Kristine, a mother and member of Health for XR, said that "as healthcare professionals, it is our duty to identify and act on risks to children."
"As a mother and doctor, I cannot sit silently and watch this injustice to children across the world."
"Currently 85% of the burden of climate health impacts is falling on those under 5 years of age," said Kristine. "These health impacts include malnutrition, heat exposure, water scarcity, infectious diseases such as malaria and Lyme disease, and high levels of air pollution causing worsening asthma and childhood cancers."
"I am seeing these devastating impacts on children in my daily work, even in the U.K.," she continued. "As a mother and doctor, I cannot sit silently and watch this injustice to children across the world and that's why I will be at the Mothers' Rebellion and demand urgent climate action from world leaders."
According to XR Families:
Mothers' Rebellion wants a livable, socially just, inclusive world for all children. Almost all children on Earth are already exposed to at least one form of climate and environmental danger or stress. Mothers' Rebellion demand immediate action to reduce emissions to net-zero by 2025, starting with the phase-out of fossil fuels, and to protect and repair ecosystems whilst also addressing social inequality.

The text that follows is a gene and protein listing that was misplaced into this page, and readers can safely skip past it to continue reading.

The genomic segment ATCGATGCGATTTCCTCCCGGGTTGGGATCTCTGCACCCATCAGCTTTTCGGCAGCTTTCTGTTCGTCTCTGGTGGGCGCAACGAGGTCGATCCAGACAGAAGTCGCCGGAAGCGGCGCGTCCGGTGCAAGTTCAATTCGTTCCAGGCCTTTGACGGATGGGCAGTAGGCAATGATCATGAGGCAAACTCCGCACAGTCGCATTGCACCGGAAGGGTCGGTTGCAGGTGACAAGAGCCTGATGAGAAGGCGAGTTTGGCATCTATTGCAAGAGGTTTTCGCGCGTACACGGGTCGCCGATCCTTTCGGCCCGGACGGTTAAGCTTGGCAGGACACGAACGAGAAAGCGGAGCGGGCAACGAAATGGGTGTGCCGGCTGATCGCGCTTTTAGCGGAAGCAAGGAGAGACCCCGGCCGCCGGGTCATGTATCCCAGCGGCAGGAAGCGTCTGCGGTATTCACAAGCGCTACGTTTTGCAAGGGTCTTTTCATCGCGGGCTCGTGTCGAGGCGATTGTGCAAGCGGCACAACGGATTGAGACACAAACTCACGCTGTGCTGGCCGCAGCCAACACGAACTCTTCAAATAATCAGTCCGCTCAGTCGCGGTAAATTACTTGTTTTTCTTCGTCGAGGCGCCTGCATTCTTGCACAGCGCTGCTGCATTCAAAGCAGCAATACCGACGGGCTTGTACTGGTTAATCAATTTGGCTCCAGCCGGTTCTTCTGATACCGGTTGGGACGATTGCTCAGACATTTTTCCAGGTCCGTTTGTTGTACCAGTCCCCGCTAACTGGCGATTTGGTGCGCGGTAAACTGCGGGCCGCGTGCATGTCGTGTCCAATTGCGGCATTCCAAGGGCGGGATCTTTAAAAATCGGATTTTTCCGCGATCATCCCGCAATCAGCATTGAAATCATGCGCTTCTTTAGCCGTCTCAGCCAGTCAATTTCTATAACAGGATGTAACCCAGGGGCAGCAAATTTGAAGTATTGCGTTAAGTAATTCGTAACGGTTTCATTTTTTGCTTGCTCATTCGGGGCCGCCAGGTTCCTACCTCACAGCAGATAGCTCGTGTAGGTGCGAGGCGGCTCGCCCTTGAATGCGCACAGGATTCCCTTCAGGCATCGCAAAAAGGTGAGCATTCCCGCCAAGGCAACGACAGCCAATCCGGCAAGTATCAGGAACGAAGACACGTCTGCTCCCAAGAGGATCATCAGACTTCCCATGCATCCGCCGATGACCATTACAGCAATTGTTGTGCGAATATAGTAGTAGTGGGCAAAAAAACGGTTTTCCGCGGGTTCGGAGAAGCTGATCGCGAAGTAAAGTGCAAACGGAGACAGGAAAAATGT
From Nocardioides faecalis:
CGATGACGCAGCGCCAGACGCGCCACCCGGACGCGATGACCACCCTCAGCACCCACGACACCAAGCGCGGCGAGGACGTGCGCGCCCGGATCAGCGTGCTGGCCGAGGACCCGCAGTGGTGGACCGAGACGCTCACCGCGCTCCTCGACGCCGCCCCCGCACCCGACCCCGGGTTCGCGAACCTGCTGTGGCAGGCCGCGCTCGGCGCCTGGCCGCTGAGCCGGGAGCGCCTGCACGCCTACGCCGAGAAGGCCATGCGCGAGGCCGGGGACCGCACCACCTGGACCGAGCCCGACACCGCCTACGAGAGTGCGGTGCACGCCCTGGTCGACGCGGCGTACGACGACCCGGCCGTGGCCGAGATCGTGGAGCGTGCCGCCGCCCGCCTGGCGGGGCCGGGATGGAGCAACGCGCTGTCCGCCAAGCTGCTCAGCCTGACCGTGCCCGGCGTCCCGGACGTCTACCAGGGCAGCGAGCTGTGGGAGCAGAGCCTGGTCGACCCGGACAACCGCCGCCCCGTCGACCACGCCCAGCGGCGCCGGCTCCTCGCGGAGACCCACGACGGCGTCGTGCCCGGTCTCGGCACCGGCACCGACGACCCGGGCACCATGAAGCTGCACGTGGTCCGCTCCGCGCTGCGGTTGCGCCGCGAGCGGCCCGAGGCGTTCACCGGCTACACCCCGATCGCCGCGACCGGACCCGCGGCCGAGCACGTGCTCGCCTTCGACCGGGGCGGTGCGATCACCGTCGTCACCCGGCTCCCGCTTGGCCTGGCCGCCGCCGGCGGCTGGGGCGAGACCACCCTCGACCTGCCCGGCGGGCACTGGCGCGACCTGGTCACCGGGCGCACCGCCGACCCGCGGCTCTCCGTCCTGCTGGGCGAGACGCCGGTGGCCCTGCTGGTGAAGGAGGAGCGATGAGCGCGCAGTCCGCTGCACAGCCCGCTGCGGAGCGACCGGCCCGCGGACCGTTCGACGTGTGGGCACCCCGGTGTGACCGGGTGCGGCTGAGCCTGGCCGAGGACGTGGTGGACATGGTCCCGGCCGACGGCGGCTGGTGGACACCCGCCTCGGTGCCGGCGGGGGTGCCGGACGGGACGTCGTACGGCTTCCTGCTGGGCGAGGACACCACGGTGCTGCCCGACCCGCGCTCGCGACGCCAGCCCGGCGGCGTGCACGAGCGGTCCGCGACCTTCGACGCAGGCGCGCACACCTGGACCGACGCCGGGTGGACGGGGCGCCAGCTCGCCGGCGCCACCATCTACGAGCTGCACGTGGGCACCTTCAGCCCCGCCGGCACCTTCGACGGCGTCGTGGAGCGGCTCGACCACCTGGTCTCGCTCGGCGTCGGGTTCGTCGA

Approximately one billion children—nearly half the world’s 2.2 billion children—live in one of the 33 countries classified as [being at] "extremely high-risk" to the effects of climate change. These figures are likely to get worse as the impacts of climate change accelerate. The climate crisis is also affecting children's mental health. A global survey illustrates the depth of anxiety many young people are feeling about climate change. Nearly 60% of young people approached said they felt very worried or extremely worried. 83% think adults have failed to take care of the planet.
The Royal College of Pediatrics and Child Health is calling for child health to be a central theme in all climate change policy decisions. All children should have the right to clean air, safe water, sanitation, affordable and nutritious food, and shelter. The climate crisis is a child rights crisis, and governments should mobilize and allocate resources to protect those rights and include a child rights risk assessment as part of all climate policy decisions.
"I consider the crowning glory of my life to be in the presence of my four grandchildren," said Valerie, a retired doctor and Health XR member. "How, in my late autumn years, can I justify my existence on this beautiful planet if it is not dedicated to whatever action I trust may play a part in preserving it and its glorious biodiversity—for them and all the world's children, born and yet to be?"
"Nothing else in my life can take precedence over this," Valerie continued. "Science does not lie. I call upon all grandparents, parents, uncles, aunts and friends, older siblings, and those who work with young people in this ultimate expression of love for them—and for their children."
"Without a habitable planet, what value has everything else we may wish to bequeath to them?" she asked.